Forest fires in Indonesia have forced the Malaysian authorities to shut schools for two days to prevent any health problems for students. Education minister Mahdzir Khalid, who ordered that the majority of schools remain closed on the 5th and 6th of October, says the country will not allow children’s health to be put at risk.
“The haze that is happening is beyond our control,” the minister said. “This issue has to be addressed wisely and quickly as it can do harm to our children. We will not compromise with anything that may bring harm to our children in schools.”
More than 25 pollution monitoring stations around Malaysia flagged air quality as ‘unhealthy’ on Sunday while five stations have characterized air as ‘very unhealthy’ and one as ‘hazardous’. All Malaysian schools except for schools in Kelantan, Sarawak and Sabah did not open.
Mahdzir said authorities will continue monitoring and reporting on the air pollution index and if air quality levels worsens, the three states of Kelantan, Sawawak and Sabah might by required to shut down their schools as well.
Students taking the Form 3 (PT3), 5 (SPM) and 6 (STPM) examinations have been notified that the exams will take place as usual and were reminded to comply with instruction on how to protect themselves from the smoke.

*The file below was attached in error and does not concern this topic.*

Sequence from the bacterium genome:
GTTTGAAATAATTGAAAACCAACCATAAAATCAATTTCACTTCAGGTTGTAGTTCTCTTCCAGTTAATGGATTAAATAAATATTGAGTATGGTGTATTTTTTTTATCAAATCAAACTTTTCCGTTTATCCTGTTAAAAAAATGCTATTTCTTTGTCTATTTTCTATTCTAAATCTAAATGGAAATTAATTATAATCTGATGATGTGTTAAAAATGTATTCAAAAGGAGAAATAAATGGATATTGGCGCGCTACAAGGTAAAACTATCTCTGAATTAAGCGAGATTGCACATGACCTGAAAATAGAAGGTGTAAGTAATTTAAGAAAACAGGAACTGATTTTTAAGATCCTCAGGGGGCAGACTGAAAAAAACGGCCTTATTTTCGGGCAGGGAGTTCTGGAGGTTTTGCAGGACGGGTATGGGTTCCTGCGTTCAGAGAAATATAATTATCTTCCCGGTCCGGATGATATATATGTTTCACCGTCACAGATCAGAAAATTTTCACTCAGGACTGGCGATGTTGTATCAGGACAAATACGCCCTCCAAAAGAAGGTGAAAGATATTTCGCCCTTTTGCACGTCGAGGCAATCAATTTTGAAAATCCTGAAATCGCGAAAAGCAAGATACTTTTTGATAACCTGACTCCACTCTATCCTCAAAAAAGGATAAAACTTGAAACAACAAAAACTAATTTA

According to Mr. Mahdzir, schools forced to shut down because of the smoke do not have to make up for the classes missed.
This is the third time schools have been forced to close due to smog from forest fires in the region of Kalimantan and the island of Sumatra in Indonesia.
Apart from Malaysian territory, many Southeast Asia regions including Singapore and regions across Indonesia have been affected by the haze, which has resulted in schools being shut down and airplanes being kept on the ground. According to Channel News, the pollution is far worse than the 1997 air quality epidemic that cost about $9 billion.
Malaysian Prime Minister Najib Razak called for Indonesia to take action against those companies responsible for annual illegal forest fires that are used to make room for new plantations. During a visit to Italy, the Malaysian Prime Minister said:
“Only Indonesia alone can gather evidence and convict the companies concerned.” According to Bernama he also commented: “We hope its commitment is not only on paper or mere statements pleasant to the ears, but through implementation which could end all haze problems,”
A Sunday marathon, one of Malaysia’s largest, was also cancelled due to fears that the smog could affect the 30,000 runners.